There is an Art to Asking Good Questions

Community Respect Project

 People who become exceptional listeners, invariably have developed the ability to ask good questions.

Good questions usually lead to thoughtful answers and meaningful conversations, especially when the listener seeks to understand, rather than to get into a debate or argument.

Good Questions will usually get thoughtful answers. Remember, Asking Questions does come with built-in hazards.

There are at least six components that go into asking good questions. In addition to those components there is a popular statement about questions that needs to be modified.

  1. Meaningful questions are thought They will always require more than a simple one word answer.  For example, if we were to have a conversation about  racial  divide (a conversation it seems all of us should have) here are some thought provoking questions to ask:
    • Tell me what you believe about the racial divide experienced by many people?
    • What experiences and influences have led you to your conclusions about racial divide?
    • There seems to be several points of view about racial divide. What side of a given issue (ie. White Privilege, Black Lives Matter) do you land on?
    • Has your thinking on racial divide changed and evolved over time? How has it changed?
  2. A great question to ask someone who has a point of view or belief system that is sizably different than yours:
    • Could you help me understand your view on (fill in the blank, for example: voter identification)?
  3. Asking questions does come with built in hazards. It is easy to feel threatened or irritated by another person’s questions for many reasons. It is possible to eliminate or lessen those feelings with words like these:
    • I often learn by asking
    • Do you mind if I ask you some questions about your political views?
    • Thanks in advance for teaching me more about . (example: liberalism or conservatism)
  4. When asked in a reasonable way, people generally are ready  to  share their About 98% of all people have opinions about matters such as religion or faith, finances, politics, current events, controversies and (fill in the blank). Here is a reasonable way to approach their opinion (and yes, be ready to listen without verbally or visually responding.
    • From your perspective how do you see the issue of abortion?
    • Or, put slightly differently: What is your take (your opinion) about abortion?
  1. Feelings play a significant role how we approach life. Sometimes they are right on target, other times not so Ask someone how they feel about (their favorite sports team, about their job, about their neighborhood…) they likely will tell you. An interesting start to a discussion would be these questions.
    • What do you feel strongly about? Please explain.
    • What are some of your “I can take it or leave it” areas in your life
    • What are concerns, beliefs, that you could “could care less about?”

Good questions usually will get thoughtful answers, IF the one ques- tioning honestly desires to learn from, understand and dialogue with the individual who is being asked the questions.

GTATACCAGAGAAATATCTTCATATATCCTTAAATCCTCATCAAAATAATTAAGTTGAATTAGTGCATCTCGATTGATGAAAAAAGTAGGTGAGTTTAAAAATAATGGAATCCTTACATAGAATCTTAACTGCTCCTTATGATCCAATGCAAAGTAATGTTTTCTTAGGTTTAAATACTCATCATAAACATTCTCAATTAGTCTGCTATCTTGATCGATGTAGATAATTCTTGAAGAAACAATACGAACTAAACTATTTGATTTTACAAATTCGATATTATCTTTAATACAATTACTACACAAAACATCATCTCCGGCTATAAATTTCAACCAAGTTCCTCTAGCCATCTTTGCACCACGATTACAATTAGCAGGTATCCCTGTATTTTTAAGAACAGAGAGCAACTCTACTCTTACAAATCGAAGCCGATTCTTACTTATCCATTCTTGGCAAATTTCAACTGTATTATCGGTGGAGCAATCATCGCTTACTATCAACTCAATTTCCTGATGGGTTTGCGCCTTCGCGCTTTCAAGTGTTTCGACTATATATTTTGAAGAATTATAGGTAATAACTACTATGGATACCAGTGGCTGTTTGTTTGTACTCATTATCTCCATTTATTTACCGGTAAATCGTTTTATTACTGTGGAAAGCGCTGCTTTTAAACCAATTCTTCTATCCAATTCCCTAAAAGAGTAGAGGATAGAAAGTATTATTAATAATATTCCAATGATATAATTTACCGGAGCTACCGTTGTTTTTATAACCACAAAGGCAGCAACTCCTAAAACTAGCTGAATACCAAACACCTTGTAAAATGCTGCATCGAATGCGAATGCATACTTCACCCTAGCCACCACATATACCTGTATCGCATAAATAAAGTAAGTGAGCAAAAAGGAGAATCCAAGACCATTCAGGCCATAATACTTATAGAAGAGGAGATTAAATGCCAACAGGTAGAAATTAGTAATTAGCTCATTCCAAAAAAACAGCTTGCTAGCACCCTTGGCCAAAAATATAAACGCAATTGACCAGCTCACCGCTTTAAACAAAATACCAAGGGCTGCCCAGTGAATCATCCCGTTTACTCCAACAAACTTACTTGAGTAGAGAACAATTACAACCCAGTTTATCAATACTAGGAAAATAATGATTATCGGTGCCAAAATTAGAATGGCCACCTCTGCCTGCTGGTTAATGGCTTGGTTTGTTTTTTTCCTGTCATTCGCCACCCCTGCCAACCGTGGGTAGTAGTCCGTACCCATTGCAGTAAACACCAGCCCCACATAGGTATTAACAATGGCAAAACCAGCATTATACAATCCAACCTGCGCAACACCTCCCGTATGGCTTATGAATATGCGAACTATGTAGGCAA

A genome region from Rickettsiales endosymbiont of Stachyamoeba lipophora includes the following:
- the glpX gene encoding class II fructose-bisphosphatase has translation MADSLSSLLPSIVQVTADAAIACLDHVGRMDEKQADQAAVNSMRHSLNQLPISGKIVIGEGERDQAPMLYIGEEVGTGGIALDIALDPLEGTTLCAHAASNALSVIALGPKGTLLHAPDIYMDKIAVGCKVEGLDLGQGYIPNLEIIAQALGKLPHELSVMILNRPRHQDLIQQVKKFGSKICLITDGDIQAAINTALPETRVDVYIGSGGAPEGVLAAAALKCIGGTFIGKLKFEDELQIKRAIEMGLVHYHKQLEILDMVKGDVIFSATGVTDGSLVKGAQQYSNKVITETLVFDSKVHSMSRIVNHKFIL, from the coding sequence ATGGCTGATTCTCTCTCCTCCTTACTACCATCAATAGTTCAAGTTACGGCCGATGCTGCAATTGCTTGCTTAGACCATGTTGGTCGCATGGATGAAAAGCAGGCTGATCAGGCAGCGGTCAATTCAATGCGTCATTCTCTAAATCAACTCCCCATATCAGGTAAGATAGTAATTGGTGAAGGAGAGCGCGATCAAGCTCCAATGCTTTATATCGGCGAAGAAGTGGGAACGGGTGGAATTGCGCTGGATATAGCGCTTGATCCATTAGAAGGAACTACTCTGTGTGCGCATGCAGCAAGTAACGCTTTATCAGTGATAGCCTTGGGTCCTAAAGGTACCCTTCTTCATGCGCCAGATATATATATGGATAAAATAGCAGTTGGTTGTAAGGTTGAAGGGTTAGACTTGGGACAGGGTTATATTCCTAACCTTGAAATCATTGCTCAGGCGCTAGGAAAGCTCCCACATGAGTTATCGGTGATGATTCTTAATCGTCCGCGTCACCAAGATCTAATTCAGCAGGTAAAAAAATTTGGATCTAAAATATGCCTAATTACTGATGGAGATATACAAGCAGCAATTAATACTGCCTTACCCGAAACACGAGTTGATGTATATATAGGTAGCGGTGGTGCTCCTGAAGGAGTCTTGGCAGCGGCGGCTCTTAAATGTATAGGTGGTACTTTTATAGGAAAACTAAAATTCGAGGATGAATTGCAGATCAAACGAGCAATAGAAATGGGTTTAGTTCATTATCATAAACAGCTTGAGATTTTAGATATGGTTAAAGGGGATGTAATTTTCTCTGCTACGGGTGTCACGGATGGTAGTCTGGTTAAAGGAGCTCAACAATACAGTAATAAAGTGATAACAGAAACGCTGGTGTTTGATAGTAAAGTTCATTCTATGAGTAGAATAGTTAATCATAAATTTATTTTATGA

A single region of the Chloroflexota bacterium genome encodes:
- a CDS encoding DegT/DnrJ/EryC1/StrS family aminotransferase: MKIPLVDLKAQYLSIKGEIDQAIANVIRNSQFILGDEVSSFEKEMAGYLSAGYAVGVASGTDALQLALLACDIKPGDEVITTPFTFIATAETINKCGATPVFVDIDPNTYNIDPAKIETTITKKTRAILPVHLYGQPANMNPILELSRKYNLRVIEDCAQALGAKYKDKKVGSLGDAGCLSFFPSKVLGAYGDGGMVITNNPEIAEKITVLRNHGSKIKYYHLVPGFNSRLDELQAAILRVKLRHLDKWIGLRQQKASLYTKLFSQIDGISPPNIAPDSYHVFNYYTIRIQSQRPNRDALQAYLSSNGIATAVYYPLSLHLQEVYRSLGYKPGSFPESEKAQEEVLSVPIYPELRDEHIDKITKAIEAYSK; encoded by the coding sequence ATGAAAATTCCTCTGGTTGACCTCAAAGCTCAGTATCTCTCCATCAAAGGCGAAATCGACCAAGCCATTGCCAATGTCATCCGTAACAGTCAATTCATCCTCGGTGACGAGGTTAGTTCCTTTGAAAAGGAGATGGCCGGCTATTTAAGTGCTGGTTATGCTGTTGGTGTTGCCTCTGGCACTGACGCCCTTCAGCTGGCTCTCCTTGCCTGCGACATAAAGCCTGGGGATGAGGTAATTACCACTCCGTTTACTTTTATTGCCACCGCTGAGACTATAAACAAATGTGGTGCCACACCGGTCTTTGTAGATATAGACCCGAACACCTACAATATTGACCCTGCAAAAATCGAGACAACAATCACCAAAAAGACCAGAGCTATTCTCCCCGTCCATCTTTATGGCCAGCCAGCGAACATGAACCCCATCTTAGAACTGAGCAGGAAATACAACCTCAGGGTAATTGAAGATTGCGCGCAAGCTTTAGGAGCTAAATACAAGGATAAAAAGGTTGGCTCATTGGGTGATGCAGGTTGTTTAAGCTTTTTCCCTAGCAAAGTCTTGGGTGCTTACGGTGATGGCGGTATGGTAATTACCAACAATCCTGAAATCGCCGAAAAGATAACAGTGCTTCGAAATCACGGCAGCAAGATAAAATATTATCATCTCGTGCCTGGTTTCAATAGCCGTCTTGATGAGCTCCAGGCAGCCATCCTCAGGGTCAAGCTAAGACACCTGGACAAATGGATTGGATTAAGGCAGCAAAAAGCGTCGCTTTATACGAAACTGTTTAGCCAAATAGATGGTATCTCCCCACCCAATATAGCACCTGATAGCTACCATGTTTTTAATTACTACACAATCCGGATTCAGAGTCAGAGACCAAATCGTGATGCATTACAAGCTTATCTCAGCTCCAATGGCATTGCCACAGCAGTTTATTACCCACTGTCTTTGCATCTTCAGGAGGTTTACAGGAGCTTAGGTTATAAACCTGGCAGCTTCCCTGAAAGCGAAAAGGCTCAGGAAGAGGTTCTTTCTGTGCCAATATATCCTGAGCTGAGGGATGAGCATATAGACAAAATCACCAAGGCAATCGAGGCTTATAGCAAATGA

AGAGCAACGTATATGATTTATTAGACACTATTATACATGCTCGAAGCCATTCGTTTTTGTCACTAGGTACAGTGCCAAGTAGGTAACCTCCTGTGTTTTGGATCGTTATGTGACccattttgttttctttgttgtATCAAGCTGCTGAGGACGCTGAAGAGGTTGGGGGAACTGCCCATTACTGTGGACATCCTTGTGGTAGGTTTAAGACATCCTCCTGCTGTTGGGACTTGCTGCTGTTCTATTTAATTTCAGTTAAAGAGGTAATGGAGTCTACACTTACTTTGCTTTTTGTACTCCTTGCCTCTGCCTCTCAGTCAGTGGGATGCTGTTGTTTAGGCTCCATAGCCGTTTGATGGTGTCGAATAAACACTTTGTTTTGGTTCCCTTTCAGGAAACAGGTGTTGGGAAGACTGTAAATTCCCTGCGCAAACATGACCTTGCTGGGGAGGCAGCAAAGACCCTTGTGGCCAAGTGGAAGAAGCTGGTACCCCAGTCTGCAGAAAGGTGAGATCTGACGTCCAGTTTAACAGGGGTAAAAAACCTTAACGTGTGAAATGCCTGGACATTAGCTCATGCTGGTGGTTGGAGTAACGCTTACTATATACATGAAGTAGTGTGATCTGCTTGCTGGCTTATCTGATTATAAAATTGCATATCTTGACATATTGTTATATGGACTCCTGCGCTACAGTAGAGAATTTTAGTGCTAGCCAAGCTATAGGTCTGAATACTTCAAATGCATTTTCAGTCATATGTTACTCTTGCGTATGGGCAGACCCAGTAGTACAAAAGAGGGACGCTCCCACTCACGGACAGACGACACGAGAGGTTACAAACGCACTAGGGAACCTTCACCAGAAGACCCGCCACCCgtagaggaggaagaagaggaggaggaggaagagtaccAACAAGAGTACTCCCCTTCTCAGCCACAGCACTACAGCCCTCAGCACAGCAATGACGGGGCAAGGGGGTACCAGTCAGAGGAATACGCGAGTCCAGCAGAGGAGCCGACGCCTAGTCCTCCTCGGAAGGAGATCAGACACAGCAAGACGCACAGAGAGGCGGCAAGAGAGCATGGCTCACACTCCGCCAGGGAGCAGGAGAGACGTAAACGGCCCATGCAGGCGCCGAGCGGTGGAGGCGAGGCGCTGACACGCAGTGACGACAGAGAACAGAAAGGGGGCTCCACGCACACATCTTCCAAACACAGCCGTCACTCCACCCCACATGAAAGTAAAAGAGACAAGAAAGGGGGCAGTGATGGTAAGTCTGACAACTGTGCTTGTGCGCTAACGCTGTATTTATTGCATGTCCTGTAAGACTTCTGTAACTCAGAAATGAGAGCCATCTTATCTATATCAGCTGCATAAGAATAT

1. Certain phrases or questions can stimulate most any
    • Please tell me more?
    • Could you explain your thinking?
    • Please teach me about… ?
    • Could you clarify… ?
    • Please compare & contrast for me… ?
    • In your opinion, in what direction is this headed?

Remember, there is no such thing as a “Dumb Question”, but…

If you have heard it once, you have heard it a thousand times, so get ready for a different finish to the statement: “There is no such thing as a dumb question, BUT that question was SURE CLOSE!

There are at least five questions that either border on being dumb or will greatly hinder, or even shut off good communication. It is not wise to use these types of questions:

1.) Rhetorical questions that have an OBVIOUS answer need not be asked.

For example, do not ask a chocoholic “Would you like some chocolate cake for dessert?” (The better question may be… how BIG a piece of chocolate cake would you like?)

2.) Another question that drives people nuts:

Have you heard the story (the one) about      ? Possible answer: No, but I bet you are going to tell me the story. Possible answer (two): Yes I have heard the story, but would you like to tell it to me?

3.) The “Do you know that” question (Do you know the population of China doubles every…?)

Answer: I did not know that. I feel dumb for not knowing it.
Answer: I did not know it and I don’t want to know it; frankly I don’t care. 
Answer: Did I miss something? You make it sound like EVERYONE else knows about it.
Answer: You must be really smart because you know a lot about.

4.) Questions that allow only a one word answer, and then the questioner moves on without asking for further clarification.

Example: I believe the real answer is              . Do you agree or disagree with me?

5.) Close-ended questions that don’t allow the listener to express their opinion, drive people nuts.

Example: A smart person would never think that way about             , would they?
Example: You are religious, how could you possibly think that?

Over time I have come to under- stand why people say “There is no such thing as a dumb question,” BUT there are questions that reveal the asker’s ignorance, or lack of ability to ask good questions.

We all need to strive to ask the best questions that encourage true dialogue.

Wendell Amstutz, MA

Wendell Amstutz, MA

CEO | Author / Speaker | amstutz@ncommunityrc.org | 507-254-1265

Scroll to Top